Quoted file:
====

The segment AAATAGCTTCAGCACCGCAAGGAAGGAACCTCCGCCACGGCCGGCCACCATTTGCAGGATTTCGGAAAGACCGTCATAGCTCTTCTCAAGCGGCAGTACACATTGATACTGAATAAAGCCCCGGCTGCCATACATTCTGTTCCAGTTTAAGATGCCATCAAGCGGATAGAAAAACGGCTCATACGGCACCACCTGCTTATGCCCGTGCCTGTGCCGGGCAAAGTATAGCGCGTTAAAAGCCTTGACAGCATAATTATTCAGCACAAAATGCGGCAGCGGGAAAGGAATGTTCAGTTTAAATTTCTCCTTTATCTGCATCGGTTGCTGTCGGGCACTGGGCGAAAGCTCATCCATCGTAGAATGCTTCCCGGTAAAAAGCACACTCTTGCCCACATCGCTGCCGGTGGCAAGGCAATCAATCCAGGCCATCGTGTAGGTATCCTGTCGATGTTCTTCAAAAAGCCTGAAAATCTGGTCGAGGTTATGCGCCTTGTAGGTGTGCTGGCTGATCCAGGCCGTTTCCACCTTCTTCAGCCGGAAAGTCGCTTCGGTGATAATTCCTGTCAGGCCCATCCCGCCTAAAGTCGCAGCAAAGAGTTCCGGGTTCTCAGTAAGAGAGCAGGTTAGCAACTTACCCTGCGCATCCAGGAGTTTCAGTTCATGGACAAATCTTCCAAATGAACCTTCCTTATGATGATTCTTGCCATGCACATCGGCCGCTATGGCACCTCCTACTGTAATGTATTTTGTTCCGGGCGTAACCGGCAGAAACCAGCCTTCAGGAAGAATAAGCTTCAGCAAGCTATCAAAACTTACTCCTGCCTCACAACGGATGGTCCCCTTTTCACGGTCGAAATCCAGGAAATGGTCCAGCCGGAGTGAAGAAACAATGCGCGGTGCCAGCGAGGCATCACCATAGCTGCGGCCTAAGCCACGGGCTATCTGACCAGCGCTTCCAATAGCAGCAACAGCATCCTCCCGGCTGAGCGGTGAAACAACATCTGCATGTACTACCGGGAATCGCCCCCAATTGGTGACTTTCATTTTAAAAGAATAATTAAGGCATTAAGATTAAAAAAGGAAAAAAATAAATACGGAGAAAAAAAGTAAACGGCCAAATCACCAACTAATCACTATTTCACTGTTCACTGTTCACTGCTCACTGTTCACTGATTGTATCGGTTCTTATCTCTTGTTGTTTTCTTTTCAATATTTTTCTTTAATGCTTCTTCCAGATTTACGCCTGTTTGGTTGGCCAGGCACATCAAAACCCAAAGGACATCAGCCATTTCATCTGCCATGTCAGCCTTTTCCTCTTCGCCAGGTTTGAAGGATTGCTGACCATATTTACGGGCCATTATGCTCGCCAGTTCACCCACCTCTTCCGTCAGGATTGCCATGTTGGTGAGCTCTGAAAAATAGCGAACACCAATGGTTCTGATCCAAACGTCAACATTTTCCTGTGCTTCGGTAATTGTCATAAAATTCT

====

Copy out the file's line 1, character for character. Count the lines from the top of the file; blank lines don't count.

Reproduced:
The segment AAATAGCTTCAGCACCGCAAGGAAGGAACCTCCGCCACGGCCGGCCACCATTTGCAGGATTTCGGAAAGACCGTCATAGCTCTTCTCAAGCGGCAGTACACATTGATACTGAATAAAGCCCCGGCTGCCATACATTCTGTTCCAGTTTAAGATGCCATCAAGCGGATAGAAAAACGGCTCATACGGCACCACCTGCTTATGCCCGTGCCTGTGCCGGGCAAAGTATAGCGCGTTAAAAGCCTTGACAGCATAATTATTCAGCACAAAATGCGGCAGCGGGAAAGGAATGTTCAGTTTAAATTTCTCCTTTATCTGCATCGGTTGCTGTCGGGCACTGGGCGAAAGCTCATCCATCGTAGAATGCTTCCCGGTAAAAAGCACACTCTTGCCCACATCGCTGCCGGTGGCAAGGCAATCAATCCAGGCCATCGTGTAGGTATCCTGTCGATGTTCTTCAAAAAGCCTGAAAATCTGGTCGAGGTTATGCGCCTTGTAGGTGTGCTGGCTGATCCAGGCCGTTTCCACCTTCTTCAGCCGGAAAGTCGCTTCGGTGATAATTCCTGTCAGGCCCATCCCGCCTAAAGTCGCAGCAAAGAGTTCCGGGTTCTCAGTAAGAGAGCAGGTTAGCAACTTACCCTGCGCATCCAGGAGTTTCAGTTCATGGACAAATCTTCCAAATGAACCTTCCTTATGATGATTCTTGCCATGCACATCGGCCGCTATGGCACCTCCTACTGTAATGTATTTTGTTCCGGGCGTAACCGGCAGAAACCAGCCTTCAGGAAGAATAAGCTTCAGCAAGCTATCAAAACTTACTCCTGCCTCACAACGGATGGTCCCCTTTTCACGGTCGAAATCCAGGAAATGGTCCAGCCGGAGTGAAGAAACAATGCGCGGTGCCAGCGAGGCATCACCATAGCTGCGGCCTAAGCCACGGGCTATCTGACCAGCGCTTCCAATAGCAGCAACAGCATCCTCCCGGCTGAGCGGTGAAACAACATCTGCATGTACTACCGGGAATCGCCCCCAATTGGTGACTTTCATTTTAAAAGAATAATTAAGGCATTAAGATTAAAAAAGGAAAAAAATAAATACGGAGAAAAAAAGTAAACGGCCAAATCACCAACTAATCACTATTTCACTGTTCACTGTTCACTGCTCACTGTTCACTGATTGTATCGGTTCTTATCTCTTGTTGTTTTCTTTTCAATATTTTTCTTTAATGCTTCTTCCAGATTTACGCCTGTTTGGTTGGCCAGGCACATCAAAACCCAAAGGACATCAGCCATTTCATCTGCCATGTCAGCCTTTTCCTCTTCGCCAGGTTTGAAGGATTGCTGACCATATTTACGGGCCATTATGCTCGCCAGTTCACCCACCTCTTCCGTCAGGATTGCCATGTTGGTGAGCTCTGAAAAATAGCGAACACCAATGGTTCTGATCCAAACGTCAACATTTTCCTGTGCTTCGGTAATTGTCATAAAATTCT